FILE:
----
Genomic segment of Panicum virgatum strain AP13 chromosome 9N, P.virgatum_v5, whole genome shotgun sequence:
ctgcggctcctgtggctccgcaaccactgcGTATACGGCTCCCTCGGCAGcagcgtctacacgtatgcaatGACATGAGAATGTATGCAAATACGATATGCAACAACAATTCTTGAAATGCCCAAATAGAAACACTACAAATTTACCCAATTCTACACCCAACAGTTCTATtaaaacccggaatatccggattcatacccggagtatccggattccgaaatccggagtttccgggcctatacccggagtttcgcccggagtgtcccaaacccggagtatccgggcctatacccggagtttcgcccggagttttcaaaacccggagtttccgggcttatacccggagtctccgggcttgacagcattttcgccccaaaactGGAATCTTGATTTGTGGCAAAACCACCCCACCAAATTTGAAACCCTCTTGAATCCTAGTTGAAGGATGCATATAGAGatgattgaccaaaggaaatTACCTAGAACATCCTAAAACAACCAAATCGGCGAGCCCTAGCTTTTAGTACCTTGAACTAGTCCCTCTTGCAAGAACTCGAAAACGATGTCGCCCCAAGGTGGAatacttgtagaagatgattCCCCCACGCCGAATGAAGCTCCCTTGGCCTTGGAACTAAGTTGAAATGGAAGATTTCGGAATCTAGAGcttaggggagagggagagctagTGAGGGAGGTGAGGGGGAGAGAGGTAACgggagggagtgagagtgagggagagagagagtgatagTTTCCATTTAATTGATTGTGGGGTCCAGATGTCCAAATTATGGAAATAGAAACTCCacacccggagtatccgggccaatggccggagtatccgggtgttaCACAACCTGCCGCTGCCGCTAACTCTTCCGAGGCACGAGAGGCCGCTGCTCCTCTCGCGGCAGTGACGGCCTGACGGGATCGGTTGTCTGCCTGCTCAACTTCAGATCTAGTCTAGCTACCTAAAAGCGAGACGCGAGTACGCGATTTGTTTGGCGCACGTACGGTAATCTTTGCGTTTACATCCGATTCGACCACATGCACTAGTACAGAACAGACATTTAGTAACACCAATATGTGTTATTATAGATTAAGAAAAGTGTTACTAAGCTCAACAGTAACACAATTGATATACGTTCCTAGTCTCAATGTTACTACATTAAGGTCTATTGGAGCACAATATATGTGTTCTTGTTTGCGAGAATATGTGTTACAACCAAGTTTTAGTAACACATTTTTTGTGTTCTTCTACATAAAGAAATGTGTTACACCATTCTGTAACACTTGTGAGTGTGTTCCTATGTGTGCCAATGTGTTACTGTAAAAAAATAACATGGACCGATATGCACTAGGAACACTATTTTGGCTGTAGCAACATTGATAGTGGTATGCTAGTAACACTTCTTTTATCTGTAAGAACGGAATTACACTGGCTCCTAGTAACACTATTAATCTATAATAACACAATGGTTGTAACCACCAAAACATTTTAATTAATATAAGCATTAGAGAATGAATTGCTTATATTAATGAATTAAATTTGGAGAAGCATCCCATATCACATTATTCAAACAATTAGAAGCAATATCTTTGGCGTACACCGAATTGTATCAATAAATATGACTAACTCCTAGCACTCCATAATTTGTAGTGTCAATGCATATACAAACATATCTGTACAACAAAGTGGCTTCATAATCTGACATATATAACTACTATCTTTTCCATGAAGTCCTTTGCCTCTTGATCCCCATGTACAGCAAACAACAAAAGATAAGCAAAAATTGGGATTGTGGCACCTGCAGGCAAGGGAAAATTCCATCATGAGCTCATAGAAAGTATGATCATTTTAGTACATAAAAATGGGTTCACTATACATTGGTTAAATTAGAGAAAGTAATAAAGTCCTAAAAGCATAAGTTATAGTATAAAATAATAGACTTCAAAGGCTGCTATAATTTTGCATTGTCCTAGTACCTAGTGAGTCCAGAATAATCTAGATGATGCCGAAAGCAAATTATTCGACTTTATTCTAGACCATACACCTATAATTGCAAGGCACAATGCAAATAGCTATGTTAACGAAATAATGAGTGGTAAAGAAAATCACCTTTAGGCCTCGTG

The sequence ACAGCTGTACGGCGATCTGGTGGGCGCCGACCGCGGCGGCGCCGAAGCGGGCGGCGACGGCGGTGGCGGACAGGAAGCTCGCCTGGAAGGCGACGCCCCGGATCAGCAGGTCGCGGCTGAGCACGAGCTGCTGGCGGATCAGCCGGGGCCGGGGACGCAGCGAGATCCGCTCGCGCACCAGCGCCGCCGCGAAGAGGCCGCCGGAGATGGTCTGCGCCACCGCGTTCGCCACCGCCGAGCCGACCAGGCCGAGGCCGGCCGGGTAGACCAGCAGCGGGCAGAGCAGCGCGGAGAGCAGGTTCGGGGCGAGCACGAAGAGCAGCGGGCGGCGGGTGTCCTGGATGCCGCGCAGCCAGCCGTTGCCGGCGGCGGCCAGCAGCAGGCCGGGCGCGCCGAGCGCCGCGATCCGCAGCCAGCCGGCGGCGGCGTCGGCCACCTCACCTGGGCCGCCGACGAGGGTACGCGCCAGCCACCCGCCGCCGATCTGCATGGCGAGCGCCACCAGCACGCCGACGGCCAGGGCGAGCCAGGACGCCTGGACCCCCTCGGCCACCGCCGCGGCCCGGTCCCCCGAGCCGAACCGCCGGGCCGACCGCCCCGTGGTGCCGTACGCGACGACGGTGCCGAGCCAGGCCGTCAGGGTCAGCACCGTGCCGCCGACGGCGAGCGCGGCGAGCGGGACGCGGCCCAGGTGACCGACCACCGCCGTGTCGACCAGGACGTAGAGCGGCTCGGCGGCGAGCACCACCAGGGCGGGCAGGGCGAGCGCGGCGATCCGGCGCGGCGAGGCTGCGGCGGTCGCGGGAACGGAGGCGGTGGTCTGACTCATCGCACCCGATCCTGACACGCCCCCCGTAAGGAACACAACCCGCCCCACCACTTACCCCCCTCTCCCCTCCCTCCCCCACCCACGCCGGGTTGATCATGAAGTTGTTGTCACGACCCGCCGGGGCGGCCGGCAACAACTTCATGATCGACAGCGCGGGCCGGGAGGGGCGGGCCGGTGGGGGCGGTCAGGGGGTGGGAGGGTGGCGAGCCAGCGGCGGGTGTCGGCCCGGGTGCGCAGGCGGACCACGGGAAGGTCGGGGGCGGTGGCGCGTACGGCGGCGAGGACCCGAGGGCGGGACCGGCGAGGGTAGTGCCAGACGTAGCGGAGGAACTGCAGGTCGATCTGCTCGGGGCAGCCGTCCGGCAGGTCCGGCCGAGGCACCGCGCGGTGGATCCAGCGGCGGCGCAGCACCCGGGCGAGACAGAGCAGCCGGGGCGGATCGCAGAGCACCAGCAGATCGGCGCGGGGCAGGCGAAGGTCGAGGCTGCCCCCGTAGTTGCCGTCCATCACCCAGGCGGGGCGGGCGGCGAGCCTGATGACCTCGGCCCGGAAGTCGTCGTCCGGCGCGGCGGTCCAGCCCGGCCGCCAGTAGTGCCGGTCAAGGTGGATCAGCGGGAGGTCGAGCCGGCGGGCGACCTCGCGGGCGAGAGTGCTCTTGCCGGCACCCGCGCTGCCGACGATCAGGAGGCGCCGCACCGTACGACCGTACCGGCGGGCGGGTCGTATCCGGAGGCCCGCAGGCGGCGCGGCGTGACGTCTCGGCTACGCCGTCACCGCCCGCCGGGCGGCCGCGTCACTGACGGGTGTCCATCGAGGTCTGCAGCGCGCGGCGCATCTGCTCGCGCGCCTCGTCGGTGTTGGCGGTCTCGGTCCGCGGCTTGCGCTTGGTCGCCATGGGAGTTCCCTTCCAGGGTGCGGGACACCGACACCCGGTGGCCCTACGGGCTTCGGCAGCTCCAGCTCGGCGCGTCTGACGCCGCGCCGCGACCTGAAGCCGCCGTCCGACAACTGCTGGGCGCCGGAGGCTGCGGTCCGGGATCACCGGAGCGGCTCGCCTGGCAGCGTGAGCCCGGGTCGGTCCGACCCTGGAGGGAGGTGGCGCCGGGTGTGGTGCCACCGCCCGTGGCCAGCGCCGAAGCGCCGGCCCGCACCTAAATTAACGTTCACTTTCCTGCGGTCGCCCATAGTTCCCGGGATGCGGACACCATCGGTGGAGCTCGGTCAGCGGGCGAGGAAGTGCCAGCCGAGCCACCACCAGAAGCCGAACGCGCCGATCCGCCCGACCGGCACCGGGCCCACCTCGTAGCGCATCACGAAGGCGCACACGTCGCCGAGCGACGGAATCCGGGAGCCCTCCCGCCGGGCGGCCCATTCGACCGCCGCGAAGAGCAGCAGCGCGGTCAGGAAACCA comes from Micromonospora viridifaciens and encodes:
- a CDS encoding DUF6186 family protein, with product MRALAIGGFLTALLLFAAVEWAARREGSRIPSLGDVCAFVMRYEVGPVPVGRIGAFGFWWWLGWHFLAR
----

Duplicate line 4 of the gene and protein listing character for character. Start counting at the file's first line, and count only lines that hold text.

- a CDS encoding DUF6186 family protein, with product MRALAIGGFLTALLLFAAVEWAARREGSRIPSLGDVCAFVMRYEVGPVPVGRIGAFGFWWWLGWHFLAR